Q. From your time following the club, who has been your favourite player, and what is the reasoning behind your choice?

[IMAGE: Tokyo Verdy Website]

Matheus [29-year-old Brazilian goalkeeper who joined the club in 2020] – as a kid playing football on my housing estate, I loved playing as a goalkeeper so I’m part of the ‘Goalkeepers’ Union‘, Verdy have had some quality keepers down the years, but Matheus is up there with the very best.

Q. Of the current squad, who would you say is the best player at the club and why?

Daiki Fukazawa
[IMAGE: Tokyo Verdy Website]

Daiki Fukazawa – Defender [right-back] and top goalscorer for Verdy [scoring two goals at the start of 2023 season at the time of writing] – a man of many talents at just 24 years old!

Q. Who would you say is the most exciting up & coming talent at the club?

Koki Morita
[IMAGE: Tokyo Verdy Website]

There are a couple of standout players that are in their early 20s – 22-year-old talented goalkeeper Masahiro Iida and the club’s 22-year-old captain and influential attacking midfielder Koki Morita.

Q. Who would you regard as Verdy’s biggest or historical rivals?

It has to be Machida Zelvia aka “The Tokyo Classic” derby.

Q. What has been the best game, result, or performance from your time following the club?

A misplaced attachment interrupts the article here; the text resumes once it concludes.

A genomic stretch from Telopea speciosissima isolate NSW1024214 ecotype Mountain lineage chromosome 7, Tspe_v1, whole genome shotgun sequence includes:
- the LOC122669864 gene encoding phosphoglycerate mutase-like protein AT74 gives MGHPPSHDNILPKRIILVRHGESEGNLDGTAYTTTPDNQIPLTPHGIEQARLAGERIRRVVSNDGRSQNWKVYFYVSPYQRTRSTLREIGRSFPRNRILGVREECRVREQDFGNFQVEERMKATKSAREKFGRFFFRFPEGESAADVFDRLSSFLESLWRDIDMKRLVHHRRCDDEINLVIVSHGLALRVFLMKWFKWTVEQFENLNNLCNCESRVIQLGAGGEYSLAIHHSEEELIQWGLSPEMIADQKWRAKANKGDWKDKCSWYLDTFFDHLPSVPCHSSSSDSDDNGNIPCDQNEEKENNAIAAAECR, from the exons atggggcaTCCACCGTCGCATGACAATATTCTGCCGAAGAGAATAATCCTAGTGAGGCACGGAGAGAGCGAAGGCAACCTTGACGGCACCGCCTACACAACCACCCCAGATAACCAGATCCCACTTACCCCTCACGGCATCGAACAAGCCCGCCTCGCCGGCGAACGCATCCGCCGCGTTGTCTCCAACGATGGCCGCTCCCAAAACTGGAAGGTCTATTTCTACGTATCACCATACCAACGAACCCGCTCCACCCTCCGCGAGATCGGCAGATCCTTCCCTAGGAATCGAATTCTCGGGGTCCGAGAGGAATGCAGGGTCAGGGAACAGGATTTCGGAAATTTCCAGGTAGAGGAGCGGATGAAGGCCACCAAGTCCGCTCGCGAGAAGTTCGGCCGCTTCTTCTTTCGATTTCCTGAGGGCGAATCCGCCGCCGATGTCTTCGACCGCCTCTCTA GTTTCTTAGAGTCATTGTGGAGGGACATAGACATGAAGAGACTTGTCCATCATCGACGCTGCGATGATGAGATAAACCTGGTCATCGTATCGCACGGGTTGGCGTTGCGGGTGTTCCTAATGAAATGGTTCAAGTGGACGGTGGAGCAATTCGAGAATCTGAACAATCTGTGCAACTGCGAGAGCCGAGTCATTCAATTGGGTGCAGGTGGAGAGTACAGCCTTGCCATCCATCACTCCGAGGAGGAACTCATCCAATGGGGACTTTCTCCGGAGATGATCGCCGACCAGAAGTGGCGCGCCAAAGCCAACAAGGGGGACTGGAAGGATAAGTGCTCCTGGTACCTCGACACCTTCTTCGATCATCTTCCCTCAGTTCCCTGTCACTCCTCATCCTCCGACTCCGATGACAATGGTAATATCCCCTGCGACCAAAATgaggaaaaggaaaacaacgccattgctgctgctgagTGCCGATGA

It was probably all the way back in 2015, Tokyo Verdy 4-3 FC Gifu (Sorry Gifu fans). Gifu were 3-0 up in the 84th minute but lost after Verdy stunningly came back with goals in the 84th, 86th, 92nd, and then 96th minute!!!

Q. What do you think of the situation in Japanese league football currently? Are there any improvements you would like to see happen?

Not sure really, the situation seems fine as it is at the moment, in my opinion.

Q. How would you describe the current performance or state of the club? How do you think this season has gone so far?

The 2022 J2 League table.
[IMAGE: Wikipedia]

The season has been good so far. The first eight games have been encouraging and Verdy currently sits in 3rd place in J2 [at the time of writing], but there were some problems before with the state of the club. However, there seem to be no problems with the club for now (I hope anyway!).

Q. What are the best and worst things about being a fan of the club?

There are a number of best things. The fans are incredible at each game and they never stop flying the flags or chanting, plus we’ve also got a good team this season as well so it should be a good season as well!

The worst thing is that the club can’t sell out the stadium that they are sharing with FC Tokyo. At the last game against Omiya Ardija, there was only an attendance of 5,683 and the stadium holds almost 48,000!

Q. Finally, what are your hopes for the future of Tokyo Verdy?

My hopes for the future are that the club is in a good financial place and back in J1!

A massive thank you to Verdy Unofficial for answering our questions on the J2 League side Tokyo Verdy 1969. Remember you can find their social media accounts in the links towards the top of the blogpage.

If you have any comments, suggestions, reactions, or even your own answers to the above questions, please write them in the comments box below. Likewise, you can either email us at or send a message at @The94thMin on Twitter.